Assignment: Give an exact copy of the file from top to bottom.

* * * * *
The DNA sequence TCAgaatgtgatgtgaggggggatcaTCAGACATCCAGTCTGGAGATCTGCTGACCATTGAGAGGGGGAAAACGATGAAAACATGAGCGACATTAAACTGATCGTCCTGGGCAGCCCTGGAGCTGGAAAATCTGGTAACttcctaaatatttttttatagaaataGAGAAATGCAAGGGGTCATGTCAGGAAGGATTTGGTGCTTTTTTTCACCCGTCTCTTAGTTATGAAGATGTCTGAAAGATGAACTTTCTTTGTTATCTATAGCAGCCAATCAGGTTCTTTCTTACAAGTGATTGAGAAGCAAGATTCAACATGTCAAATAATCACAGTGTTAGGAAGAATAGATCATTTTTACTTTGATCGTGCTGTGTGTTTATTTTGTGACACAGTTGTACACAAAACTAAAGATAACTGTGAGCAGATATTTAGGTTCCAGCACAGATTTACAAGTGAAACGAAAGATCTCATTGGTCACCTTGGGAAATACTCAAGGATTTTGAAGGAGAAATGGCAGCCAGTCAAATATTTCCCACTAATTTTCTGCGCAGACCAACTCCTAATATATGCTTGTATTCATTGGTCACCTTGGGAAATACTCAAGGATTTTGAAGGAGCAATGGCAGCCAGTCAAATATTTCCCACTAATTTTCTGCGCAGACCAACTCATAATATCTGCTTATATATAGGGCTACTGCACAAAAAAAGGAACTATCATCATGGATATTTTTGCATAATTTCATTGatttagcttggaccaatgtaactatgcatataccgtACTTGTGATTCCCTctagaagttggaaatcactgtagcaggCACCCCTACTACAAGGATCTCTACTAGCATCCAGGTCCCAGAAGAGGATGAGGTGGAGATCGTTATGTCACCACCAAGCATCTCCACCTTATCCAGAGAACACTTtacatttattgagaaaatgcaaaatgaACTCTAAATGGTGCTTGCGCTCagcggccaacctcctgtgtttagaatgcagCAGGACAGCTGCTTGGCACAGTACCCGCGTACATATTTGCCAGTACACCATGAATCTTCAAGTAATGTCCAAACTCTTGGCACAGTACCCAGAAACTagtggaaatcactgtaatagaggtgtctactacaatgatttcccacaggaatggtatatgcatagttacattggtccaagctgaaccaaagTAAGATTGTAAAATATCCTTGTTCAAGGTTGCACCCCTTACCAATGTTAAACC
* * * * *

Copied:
The DNA sequence TCAgaatgtgatgtgaggggggatcaTCAGACATCCAGTCTGGAGATCTGCTGACCATTGAGAGGGGGAAAACGATGAAAACATGAGCGACATTAAACTGATCGTCCTGGGCAGCCCTGGAGCTGGAAAATCTGGTAACttcctaaatatttttttatagaaataGAGAAATGCAAGGGGTCATGTCAGGAAGGATTTGGTGCTTTTTTTCACCCGTCTCTTAGTTATGAAGATGTCTGAAAGATGAACTTTCTTTGTTATCTATAGCAGCCAATCAGGTTCTTTCTTACAAGTGATTGAGAAGCAAGATTCAACATGTCAAATAATCACAGTGTTAGGAAGAATAGATCATTTTTACTTTGATCGTGCTGTGTGTTTATTTTGTGACACAGTTGTACACAAAACTAAAGATAACTGTGAGCAGATATTTAGGTTCCAGCACAGATTTACAAGTGAAACGAAAGATCTCATTGGTCACCTTGGGAAATACTCAAGGATTTTGAAGGAGAAATGGCAGCCAGTCAAATATTTCCCACTAATTTTCTGCGCAGACCAACTCCTAATATATGCTTGTATTCATTGGTCACCTTGGGAAATACTCAAGGATTTTGAAGGAGCAATGGCAGCCAGTCAAATATTTCCCACTAATTTTCTGCGCAGACCAACTCATAATATCTGCTTATATATAGGGCTACTGCACAAAAAAAGGAACTATCATCATGGATATTTTTGCATAATTTCATTGatttagcttggaccaatgtaactatgcatataccgtACTTGTGATTCCCTctagaagttggaaatcactgtagcaggCACCCCTACTACAAGGATCTCTACTAGCATCCAGGTCCCAGAAGAGGATGAGGTGGAGATCGTTATGTCACCACCAAGCATCTCCACCTTATCCAGAGAACACTTtacatttattgagaaaatgcaaaatgaACTCTAAATGGTGCTTGCGCTCagcggccaacctcctgtgtttagaatgcagCAGGACAGCTGCTTGGCACAGTACCCGCGTACATATTTGCCAGTACACCATGAATCTTCAAGTAATGTCCAAACTCTTGGCACAGTACCCAGAAACTagtggaaatcactgtaatagaggtgtctactacaatgatttcccacaggaatggtatatgcatagttacattggtccaagctgaaccaaagTAAGATTGTAAAATATCCTTGTTCAAGGTTGCACCCCTTACCAATGTTAAACC